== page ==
This morning's edition, however, has a column in it from Rick Casey that (as of this writing) still hasn't hit the on-line edition, so I guess for once, it at least helped me get a head start on writing a post. The title of Casey's column nearly made me laugh out loud. It read:
My Fantasy: Siegler puts DA on trial.
Now, nevermind the fact that Freud could have a Field Day with Mr. Casey based on the title alone, I was still shocked to see Casey write something that could even remotely be considered complimentary of Kelly Siegler. Let's face facts, the Houston Chronicle wouldn't say nice things about Kelly if she took a dinner spoon, dug a mile into the earth, and rescued 33 Chilean miners completely by herself.
Kelly Siegler represents to the Chronicle and its staff something that they disapprove of: an "aggressive" prosecutor. One who actually knows her job and the law, and enforces it to the best of her ability, regardless of public perception. For some reason, we live in a city where the local newspaper treats the profession of prosecution with same resentment of a high school senior who got caught spiking punch by his teacher.
And in the world of those kill-joy prosecutors, there was never anyone better at it than Kelly.
But damn, what to do when Kelly actually is pointing her accusations at the actions of another prosecutor?
One like Charles Sebesta who truly broke the law, pressured and manipulated witnesses, and sent a factually innocent man to Death Row. A guy who decided that the preliminary readings of a high-profile case were enough to demand prosecution in his small town county, and then bent the facts to meet his theory of guilt. Someone who clearly didn't know what he was doing, but wanted to look good while doing it in the public perception.
Well, then, Rick Casey guesses it would be okay if Kelly were to prosecute somebody like Sebesta. I guess, in Casey's mind, as long as she were feeding on one of her own profession, then it would be okay to let her do her job.
The reality of the situation, however, is that Casey is just finally acknowledging something that most prosecutors have always felt, and that is that bad prosecutors like Charles Sebesta are hated even more by other prosecutors than they are hated by the general public. Prosecutors like Sebesta (and Mike Nifong before him) give prosecutors ulcers because they rock the credibility of prosecutors everywhere.
And yes, before somebody else points it out, Chuck Rosenthal gave all prosecutors a pretty big kick in the crotch with his actions, too.
My point is that while Casey and the Chronicle staffers loved taking potshots at Kelly Siegler when she was running for D.A. because she was too "aggressive", they would suddenly love to have her back to prosecute somebody like Sebesta. It is almost like they are suddenly getting a perspective on what it is like to be a victim of crime and hoping you have a good prosecutor trying it.
And don't get me wrong, an "aggressive" prosecutor is not necessarily synonymous with a "good prosecutor".
But the biggest fallacy in logic that the Chronicle always seemed to make was that being a good prosecutor was mutually exclusive from being an aggressive one as well.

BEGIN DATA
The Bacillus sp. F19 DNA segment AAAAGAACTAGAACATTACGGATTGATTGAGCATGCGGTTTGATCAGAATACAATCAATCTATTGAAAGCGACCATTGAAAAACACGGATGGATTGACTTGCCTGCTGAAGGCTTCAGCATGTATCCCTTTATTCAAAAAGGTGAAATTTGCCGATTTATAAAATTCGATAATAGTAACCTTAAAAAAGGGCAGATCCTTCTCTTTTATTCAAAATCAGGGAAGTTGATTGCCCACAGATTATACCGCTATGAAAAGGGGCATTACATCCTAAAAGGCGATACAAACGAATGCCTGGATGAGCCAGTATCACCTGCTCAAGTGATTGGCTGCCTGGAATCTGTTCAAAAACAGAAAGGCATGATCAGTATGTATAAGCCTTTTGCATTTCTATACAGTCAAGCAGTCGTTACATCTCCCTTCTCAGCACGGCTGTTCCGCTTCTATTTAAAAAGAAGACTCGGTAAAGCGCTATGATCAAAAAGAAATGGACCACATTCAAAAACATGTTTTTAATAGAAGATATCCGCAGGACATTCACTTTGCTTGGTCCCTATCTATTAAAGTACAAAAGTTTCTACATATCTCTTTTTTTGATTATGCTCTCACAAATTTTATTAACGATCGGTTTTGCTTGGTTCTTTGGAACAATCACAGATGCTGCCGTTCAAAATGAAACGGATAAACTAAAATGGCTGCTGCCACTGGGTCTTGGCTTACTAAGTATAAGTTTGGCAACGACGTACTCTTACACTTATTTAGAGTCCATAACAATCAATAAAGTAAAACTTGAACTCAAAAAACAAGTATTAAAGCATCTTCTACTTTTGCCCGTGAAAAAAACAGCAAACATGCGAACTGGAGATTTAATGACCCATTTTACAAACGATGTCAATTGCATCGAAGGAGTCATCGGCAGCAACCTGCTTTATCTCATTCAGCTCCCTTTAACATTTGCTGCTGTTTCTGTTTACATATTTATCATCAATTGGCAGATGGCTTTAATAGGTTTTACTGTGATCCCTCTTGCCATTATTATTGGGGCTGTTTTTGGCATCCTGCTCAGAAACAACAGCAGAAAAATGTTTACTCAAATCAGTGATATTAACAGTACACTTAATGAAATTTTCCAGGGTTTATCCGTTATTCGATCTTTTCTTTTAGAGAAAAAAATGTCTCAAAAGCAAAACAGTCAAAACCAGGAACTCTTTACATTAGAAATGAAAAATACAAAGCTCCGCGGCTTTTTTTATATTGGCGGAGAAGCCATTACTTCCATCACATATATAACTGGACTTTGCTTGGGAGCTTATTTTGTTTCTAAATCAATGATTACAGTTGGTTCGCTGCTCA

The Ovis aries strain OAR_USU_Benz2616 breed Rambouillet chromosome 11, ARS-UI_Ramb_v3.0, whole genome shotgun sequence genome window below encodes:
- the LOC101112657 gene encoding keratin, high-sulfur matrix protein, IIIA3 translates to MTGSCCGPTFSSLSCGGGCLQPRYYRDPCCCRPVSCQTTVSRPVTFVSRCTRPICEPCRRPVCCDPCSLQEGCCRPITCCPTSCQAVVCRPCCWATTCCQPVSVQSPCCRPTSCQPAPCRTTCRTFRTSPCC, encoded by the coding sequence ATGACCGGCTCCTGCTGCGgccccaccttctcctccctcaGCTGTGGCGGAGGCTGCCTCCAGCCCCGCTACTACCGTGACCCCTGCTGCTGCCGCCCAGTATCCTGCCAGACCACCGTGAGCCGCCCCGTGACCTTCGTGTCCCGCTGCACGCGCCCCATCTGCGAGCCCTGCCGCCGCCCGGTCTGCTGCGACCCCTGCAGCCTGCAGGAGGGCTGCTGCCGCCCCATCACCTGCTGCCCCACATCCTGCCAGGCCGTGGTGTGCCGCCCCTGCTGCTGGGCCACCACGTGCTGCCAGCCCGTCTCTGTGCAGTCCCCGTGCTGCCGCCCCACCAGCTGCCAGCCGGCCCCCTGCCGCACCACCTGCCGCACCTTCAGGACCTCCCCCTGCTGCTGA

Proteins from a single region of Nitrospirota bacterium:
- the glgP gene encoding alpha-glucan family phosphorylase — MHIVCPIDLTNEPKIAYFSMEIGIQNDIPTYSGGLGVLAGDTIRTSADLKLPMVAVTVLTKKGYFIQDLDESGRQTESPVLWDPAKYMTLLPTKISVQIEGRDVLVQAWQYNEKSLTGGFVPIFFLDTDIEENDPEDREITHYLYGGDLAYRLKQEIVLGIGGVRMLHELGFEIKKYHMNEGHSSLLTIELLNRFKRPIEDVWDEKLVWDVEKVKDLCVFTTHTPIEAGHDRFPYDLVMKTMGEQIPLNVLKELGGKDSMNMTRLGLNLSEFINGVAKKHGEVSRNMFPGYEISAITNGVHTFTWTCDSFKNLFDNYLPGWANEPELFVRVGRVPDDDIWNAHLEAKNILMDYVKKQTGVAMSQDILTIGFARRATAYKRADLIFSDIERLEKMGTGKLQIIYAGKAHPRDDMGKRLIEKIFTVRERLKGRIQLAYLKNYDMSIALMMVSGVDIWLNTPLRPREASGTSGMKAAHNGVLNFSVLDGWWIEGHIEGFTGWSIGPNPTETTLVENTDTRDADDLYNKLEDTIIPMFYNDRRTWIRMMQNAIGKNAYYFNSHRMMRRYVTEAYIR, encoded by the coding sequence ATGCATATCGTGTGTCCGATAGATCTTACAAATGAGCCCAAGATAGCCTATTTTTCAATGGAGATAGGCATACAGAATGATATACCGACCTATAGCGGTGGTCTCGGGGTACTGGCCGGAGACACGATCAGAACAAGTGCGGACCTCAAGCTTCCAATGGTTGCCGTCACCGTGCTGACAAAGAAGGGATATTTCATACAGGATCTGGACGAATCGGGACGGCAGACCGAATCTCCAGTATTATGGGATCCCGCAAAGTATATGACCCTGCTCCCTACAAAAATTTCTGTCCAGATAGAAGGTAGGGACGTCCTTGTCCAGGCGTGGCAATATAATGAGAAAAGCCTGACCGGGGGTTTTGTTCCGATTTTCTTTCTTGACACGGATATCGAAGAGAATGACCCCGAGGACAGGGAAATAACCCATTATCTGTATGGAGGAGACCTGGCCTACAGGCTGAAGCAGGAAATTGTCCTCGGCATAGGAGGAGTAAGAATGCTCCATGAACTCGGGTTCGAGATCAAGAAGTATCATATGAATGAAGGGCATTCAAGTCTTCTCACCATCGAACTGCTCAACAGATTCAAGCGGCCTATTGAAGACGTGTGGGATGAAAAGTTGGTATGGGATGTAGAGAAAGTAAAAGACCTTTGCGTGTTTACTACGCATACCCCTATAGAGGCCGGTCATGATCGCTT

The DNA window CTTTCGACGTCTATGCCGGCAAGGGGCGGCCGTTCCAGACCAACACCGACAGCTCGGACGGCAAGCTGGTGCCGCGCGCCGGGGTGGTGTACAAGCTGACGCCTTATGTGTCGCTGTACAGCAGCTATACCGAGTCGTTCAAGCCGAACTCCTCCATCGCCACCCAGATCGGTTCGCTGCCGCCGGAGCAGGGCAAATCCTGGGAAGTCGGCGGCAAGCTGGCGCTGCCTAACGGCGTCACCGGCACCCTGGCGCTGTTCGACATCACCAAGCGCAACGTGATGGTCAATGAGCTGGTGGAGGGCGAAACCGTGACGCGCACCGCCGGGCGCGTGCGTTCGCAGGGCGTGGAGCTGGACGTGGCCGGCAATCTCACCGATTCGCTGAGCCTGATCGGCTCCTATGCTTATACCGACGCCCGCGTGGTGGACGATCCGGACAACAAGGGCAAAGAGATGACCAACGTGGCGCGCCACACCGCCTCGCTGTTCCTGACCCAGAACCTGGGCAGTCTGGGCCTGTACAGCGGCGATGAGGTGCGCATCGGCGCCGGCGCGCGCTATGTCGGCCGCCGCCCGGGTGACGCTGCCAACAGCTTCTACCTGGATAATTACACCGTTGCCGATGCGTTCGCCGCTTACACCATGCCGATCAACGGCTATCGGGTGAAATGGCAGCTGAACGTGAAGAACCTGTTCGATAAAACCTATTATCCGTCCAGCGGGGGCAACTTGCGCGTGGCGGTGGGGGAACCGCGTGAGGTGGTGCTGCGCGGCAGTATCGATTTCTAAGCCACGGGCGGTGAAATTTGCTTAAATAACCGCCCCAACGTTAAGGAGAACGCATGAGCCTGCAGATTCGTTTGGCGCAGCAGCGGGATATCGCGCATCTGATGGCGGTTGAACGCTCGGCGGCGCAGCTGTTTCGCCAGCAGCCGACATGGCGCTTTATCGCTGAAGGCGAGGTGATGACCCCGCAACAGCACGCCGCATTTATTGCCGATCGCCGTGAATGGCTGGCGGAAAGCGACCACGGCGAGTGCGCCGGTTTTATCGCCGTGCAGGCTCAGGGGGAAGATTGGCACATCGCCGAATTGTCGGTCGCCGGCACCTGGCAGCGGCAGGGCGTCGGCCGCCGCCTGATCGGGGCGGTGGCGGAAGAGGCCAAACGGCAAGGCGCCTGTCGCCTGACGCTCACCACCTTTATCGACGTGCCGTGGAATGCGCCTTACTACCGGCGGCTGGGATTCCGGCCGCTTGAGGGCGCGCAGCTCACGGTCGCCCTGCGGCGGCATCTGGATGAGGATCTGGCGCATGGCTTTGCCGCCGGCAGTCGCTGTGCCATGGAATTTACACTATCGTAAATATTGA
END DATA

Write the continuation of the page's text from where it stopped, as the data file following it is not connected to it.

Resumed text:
Kelly was always both, and I know that the actions of prosecutors like Sebesta, Nifong, and even Rosenthal made her sick to her stomach. In all the criminals she prosecuted over the years, I can guarantee you that she has much more contempt in her heart for Charles Sebesta than for, say, Susan Wright.
I'm sure that based on this post, I will get my usual taunts from folks like Rage and Grits, pointing out that a defense attorney such as myself shouldn't have any clients since I'm so pro-prosecution.
Yeah, you know what, I'll admit it. I'm very pro-good prosecution. Even when it is aggressive.
I will sing the praises of a good prosecutor who knows the law and knows the facts of his or her case. One who doesn't hide the truth or try to twist the law. One who will sign a dismissal when the facts or even compassion calls for it on one case, and then will turn around and seek the death penalty in the next one. One who, at the ends of the day, strives to do what is right, and isn't even afraid to do it aggressively.
I'm a defense attorney and the job of defending is on me. Dealing with a good prosecutor makes my life and my job easier, believe it or not. Even when that prosecutor is telling me things I don't want to hear. I can't change the facts of my cases, but I'll always respect a good fight with a good prosecutor who I trust.
And for the record, there are still many many good prosecutors left in the Harris County D.A.'s Office.
It strikes me as sad how much disdain the Chronicle had for Kelly Siegler during her 2008 campaign for District Attorney. I never quite understood why they thought Kelly's aggressiveness made her somehow less worthy of the job than a career-politician who was more adept at saying things the public wanted to hear. You would have thought that city newspaper folks would have dug a little deeper into what really makes a truly good District Attorney.
Who is truly the better candidate to be a District Attorney? A pandering politician or an "aggressive" prosecutor?
I'm sure that today Anthony Graves wishes he had an aggressive prosecutor like Kelly Siegler back in 1992.